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  1. #1
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    Default The bad practice of back stabbing

    I am talking about the practice of stabbing the hot and neutral wires into the back of the duplex receptacle to achieve a splice. Sometime in the 70's, a lazy worker spliced a cable in my bedroom outlet by back stabbing both into the receptacle instead of using wire nuts to join the cables and pigtail jumpers to the receptacle.
    So today, my wife reports the lights don't work in the bedroom or the closet. Some of the wall outlets were down as well. We had an open neutral situation and of course, the breaker was not tripping. A new receptacle and two wire nuts fixed the problem, but there went a good part of my day.

    Is this practice still allowed?

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  2. #2
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    Default Re: The bad practice of back stabbing

    Quote Originally Posted by John Kogel View Post
    Is this practice still allowed?

    Yes it is, but only for #14 AWG wire. The holes are now made to reject #12 AWG and not allow that size to be inserted.

    John, *ALL* the receptacles in my house (1978) were not only backstabbed but *there were NO screw terminals on the receptacles* - backstabbing was THE ONLY method to connect the receptacles (naturally, I have replaced most of the receptacles, just have not gotten to the rest as yet, and, yes, the receptacles and lights in my office go off and then come back on - the UPS systems on the two computers click in - when I turn my printer on).

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  3. #3
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    Default Re: The bad practice of back stabbing

    This receptacle had screws that were not used. On the load side we have four lights and a clock radio. I've come across some old copper crimped connectors in other rooms, but they were fine, although I replaced them with wire nuts because the tape was coming loose. I'm going to pull some covers and check for more of this stuff.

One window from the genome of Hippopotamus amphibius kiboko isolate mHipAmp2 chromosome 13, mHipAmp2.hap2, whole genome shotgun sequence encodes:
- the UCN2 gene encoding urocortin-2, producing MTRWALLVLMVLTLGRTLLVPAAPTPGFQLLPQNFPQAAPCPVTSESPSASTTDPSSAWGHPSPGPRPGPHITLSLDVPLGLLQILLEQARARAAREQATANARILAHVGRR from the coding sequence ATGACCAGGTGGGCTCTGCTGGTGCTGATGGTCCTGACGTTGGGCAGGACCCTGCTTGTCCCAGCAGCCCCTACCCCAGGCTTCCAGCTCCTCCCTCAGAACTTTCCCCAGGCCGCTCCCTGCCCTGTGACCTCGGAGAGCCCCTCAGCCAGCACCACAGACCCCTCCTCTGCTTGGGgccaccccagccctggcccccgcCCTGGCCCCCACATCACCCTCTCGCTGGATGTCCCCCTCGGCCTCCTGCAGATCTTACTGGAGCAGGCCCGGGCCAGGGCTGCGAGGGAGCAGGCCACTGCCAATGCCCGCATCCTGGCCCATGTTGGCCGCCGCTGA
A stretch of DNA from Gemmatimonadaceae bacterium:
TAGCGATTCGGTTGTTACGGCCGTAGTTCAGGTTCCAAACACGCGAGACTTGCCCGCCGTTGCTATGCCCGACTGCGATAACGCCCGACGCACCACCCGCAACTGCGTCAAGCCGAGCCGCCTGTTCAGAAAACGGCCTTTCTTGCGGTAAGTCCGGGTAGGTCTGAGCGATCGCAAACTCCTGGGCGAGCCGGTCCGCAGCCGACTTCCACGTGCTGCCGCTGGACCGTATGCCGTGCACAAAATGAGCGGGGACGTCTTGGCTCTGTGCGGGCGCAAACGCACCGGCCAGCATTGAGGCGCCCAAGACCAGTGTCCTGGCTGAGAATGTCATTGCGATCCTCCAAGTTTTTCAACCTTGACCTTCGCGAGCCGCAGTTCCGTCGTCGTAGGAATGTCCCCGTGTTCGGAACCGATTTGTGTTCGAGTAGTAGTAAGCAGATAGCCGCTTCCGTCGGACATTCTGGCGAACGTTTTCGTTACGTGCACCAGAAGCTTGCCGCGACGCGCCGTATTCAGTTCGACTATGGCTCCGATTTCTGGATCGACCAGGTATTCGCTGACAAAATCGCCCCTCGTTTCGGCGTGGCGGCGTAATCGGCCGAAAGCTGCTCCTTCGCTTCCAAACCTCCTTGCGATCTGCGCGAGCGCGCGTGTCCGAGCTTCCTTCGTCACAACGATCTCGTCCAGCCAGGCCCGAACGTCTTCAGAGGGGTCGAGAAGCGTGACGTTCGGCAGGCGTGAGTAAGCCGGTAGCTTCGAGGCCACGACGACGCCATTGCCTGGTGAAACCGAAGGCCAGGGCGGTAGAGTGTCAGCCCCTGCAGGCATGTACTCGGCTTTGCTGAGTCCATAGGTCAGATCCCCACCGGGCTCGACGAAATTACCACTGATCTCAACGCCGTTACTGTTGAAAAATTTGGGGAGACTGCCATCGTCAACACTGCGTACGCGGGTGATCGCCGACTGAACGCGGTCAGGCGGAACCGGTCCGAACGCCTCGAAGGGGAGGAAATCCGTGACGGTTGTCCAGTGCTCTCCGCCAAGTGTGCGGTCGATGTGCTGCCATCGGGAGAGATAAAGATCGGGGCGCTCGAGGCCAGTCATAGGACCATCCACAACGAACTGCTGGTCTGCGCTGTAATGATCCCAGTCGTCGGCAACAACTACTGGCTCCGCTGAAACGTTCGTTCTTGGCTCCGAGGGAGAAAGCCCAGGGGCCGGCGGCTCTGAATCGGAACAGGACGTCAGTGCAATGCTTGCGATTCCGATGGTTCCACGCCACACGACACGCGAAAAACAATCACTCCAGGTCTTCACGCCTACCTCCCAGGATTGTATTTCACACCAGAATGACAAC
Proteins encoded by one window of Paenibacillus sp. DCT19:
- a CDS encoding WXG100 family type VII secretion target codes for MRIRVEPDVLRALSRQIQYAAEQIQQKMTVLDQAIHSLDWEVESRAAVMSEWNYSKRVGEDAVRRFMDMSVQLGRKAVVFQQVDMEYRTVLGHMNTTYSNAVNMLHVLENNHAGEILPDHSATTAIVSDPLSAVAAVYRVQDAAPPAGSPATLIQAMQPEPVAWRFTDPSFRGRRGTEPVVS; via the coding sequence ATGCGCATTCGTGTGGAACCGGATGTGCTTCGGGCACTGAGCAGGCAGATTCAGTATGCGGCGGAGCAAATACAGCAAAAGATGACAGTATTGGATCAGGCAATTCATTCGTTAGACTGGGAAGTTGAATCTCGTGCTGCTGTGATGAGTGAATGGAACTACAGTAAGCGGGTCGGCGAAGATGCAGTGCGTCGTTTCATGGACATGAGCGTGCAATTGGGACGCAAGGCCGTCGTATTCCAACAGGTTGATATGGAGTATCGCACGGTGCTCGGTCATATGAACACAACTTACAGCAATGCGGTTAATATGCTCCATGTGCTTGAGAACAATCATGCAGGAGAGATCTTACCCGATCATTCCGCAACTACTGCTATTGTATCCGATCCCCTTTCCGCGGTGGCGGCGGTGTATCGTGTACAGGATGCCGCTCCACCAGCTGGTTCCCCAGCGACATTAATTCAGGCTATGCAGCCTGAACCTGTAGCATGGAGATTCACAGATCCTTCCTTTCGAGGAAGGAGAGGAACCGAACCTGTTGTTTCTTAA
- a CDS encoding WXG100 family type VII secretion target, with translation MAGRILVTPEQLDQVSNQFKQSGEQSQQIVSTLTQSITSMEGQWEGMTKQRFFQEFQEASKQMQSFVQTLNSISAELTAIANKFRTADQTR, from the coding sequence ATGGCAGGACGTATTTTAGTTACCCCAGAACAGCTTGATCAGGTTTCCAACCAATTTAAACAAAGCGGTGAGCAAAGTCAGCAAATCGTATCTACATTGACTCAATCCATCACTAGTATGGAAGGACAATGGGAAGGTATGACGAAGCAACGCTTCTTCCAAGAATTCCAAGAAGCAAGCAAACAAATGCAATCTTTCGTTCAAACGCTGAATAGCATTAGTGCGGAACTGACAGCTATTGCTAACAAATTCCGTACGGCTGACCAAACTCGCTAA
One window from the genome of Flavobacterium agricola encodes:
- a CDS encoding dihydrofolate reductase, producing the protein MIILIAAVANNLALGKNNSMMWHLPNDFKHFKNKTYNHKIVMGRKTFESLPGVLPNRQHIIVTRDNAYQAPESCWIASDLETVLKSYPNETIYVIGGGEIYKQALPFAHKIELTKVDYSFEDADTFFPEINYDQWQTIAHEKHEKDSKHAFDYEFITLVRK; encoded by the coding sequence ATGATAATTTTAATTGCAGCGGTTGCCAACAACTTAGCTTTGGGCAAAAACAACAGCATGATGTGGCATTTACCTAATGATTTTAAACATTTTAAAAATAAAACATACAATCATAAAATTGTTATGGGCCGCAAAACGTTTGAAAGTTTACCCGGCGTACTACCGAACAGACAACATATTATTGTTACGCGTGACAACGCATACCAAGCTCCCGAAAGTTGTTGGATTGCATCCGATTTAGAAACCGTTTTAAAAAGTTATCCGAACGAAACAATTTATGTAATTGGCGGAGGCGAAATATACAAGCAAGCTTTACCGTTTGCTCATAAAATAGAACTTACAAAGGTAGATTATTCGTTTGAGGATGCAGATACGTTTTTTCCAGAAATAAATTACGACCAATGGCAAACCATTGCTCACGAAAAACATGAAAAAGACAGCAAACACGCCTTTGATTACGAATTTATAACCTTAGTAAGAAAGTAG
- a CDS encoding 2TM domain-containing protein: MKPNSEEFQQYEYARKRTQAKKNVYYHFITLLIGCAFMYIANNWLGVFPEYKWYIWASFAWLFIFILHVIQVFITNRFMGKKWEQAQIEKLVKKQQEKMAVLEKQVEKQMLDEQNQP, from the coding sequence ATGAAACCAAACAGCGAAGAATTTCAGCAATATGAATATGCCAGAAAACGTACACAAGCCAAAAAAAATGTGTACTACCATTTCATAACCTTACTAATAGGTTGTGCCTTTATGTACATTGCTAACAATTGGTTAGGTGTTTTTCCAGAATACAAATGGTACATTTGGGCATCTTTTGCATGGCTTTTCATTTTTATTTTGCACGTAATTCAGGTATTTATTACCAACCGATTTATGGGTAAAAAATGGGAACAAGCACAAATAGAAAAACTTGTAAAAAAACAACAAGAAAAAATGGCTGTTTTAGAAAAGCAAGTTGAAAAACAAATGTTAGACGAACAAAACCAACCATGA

The neutral side got hot enough to scorch the steel side plate. I recommend you check yours too, Jerry.

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  4. #4
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    Default Re: The bad practice of back stabbing

    Quote Originally Posted by John Kogel View Post
    The neutral side got hot enough to scorch the steel side plate. I recommend you check yours too, Jerry.

    None of the ones I've replaced so far (which are most of them) had any signs of heating, probably not good enough contact to heat up . Several of the receptacles in the living room simply pulled off the wires when I pulled the receptacle out to replace it, I have no idea how they were making contact to actually still work. I guess the contacts were "touching" the ends of the conductors at least enough to work.

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  5. #5
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    Default Re: The bad practice of back stabbing

    An inspector in our chapter told us this a few years ago.

    He was having trouble with a receptacle outlet; intermittent power. So, he shut off the breaker and pulled the outlet. He found that the stabbed-in wire connections had failed. These particular outlets did not have side wire terminals. When he pulled the wires out, he found that the wires were #12 and the stab holes had been drilled-out to accommodate the wire. For the whole house. Isn't it amazing how much extra work some people will go through to do something wrong?

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  6. #6
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    Default Re: The bad practice of back stabbing

    Quote Originally Posted by Gunnar Alquist View Post
    These particular outlets did not have side wire terminals. When he pulled the wires out, he found that the wires were #12 and the stab holes had been drilled-out to accommodate the wire. For the whole house.

    Gunnar,

    I doubt those holes were drilled out. until a few code cycles ago the backstab holes were for #12 AWG, and I have never seen "a newer" receptacle with backstab holes which did not also have screw terminals, thus the receptacle was likely "an older" receptacle, probably similar to the ones in my house, which were made for #12 AWG, but which the pressure contact inside the receptacle failed and was no longer making a pressure contact against the conductor.